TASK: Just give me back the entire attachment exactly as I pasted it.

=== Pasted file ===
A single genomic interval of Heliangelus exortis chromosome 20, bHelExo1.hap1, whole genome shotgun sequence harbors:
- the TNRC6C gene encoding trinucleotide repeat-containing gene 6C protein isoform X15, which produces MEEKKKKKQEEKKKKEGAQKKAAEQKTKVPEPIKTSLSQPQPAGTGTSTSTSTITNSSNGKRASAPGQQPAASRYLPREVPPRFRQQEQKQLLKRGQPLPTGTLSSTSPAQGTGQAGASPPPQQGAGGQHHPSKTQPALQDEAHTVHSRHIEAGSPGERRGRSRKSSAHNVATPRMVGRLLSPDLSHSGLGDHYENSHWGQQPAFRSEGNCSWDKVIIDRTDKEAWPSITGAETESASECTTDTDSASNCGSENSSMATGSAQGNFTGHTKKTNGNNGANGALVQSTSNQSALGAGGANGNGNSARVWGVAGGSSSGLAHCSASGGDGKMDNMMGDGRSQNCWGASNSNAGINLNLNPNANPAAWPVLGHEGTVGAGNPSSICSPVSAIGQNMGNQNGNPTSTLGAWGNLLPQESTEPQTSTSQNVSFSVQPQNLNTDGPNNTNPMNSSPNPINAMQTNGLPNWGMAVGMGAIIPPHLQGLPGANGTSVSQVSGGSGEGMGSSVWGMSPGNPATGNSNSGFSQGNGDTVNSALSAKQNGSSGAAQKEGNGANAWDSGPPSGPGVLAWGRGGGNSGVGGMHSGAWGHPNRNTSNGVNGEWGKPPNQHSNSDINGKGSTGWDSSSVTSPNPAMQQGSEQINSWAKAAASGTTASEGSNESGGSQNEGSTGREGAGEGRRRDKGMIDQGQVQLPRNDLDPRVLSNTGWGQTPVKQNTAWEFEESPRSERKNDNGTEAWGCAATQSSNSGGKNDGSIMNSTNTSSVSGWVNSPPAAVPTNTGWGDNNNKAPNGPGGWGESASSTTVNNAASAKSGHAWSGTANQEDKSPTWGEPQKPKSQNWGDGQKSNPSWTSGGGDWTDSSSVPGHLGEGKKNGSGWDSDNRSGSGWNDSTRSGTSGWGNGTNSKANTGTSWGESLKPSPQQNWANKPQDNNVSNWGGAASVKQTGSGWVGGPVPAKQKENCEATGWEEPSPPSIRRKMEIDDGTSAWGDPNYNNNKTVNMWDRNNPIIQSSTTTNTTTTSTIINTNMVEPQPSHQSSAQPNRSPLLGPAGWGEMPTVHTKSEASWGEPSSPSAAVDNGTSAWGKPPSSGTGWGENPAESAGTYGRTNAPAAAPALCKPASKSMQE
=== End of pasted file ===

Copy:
A single genomic interval of Heliangelus exortis chromosome 20, bHelExo1.hap1, whole genome shotgun sequence harbors:
- the TNRC6C gene encoding trinucleotide repeat-containing gene 6C protein isoform X15, which produces MEEKKKKKQEEKKKKEGAQKKAAEQKTKVPEPIKTSLSQPQPAGTGTSTSTSTITNSSNGKRASAPGQQPAASRYLPREVPPRFRQQEQKQLLKRGQPLPTGTLSSTSPAQGTGQAGASPPPQQGAGGQHHPSKTQPALQDEAHTVHSRHIEAGSPGERRGRSRKSSAHNVATPRMVGRLLSPDLSHSGLGDHYENSHWGQQPAFRSEGNCSWDKVIIDRTDKEAWPSITGAETESASECTTDTDSASNCGSENSSMATGSAQGNFTGHTKKTNGNNGANGALVQSTSNQSALGAGGANGNGNSARVWGVAGGSSSGLAHCSASGGDGKMDNMMGDGRSQNCWGASNSNAGINLNLNPNANPAAWPVLGHEGTVGAGNPSSICSPVSAIGQNMGNQNGNPTSTLGAWGNLLPQESTEPQTSTSQNVSFSVQPQNLNTDGPNNTNPMNSSPNPINAMQTNGLPNWGMAVGMGAIIPPHLQGLPGANGTSVSQVSGGSGEGMGSSVWGMSPGNPATGNSNSGFSQGNGDTVNSALSAKQNGSSGAAQKEGNGANAWDSGPPSGPGVLAWGRGGGNSGVGGMHSGAWGHPNRNTSNGVNGEWGKPPNQHSNSDINGKGSTGWDSSSVTSPNPAMQQGSEQINSWAKAAASGTTASEGSNESGGSQNEGSTGREGAGEGRRRDKGMIDQGQVQLPRNDLDPRVLSNTGWGQTPVKQNTAWEFEESPRSERKNDNGTEAWGCAATQSSNSGGKNDGSIMNSTNTSSVSGWVNSPPAAVPTNTGWGDNNNKAPNGPGGWGESASSTTVNNAASAKSGHAWSGTANQEDKSPTWGEPQKPKSQNWGDGQKSNPSWTSGGGDWTDSSSVPGHLGEGKKNGSGWDSDNRSGSGWNDSTRSGTSGWGNGTNSKANTGTSWGESLKPSPQQNWANKPQDNNVSNWGGAASVKQTGSGWVGGPVPAKQKENCEATGWEEPSPPSIRRKMEIDDGTSAWGDPNYNNNKTVNMWDRNNPIIQSSTTTNTTTTSTIINTNMVEPQPSHQSSAQPNRSPLLGPAGWGEMPTVHTKSEASWGEPSSPSAAVDNGTSAWGKPPSSGTGWGENPAESAGTYGRTNAPAAAPALCKPASKSMQE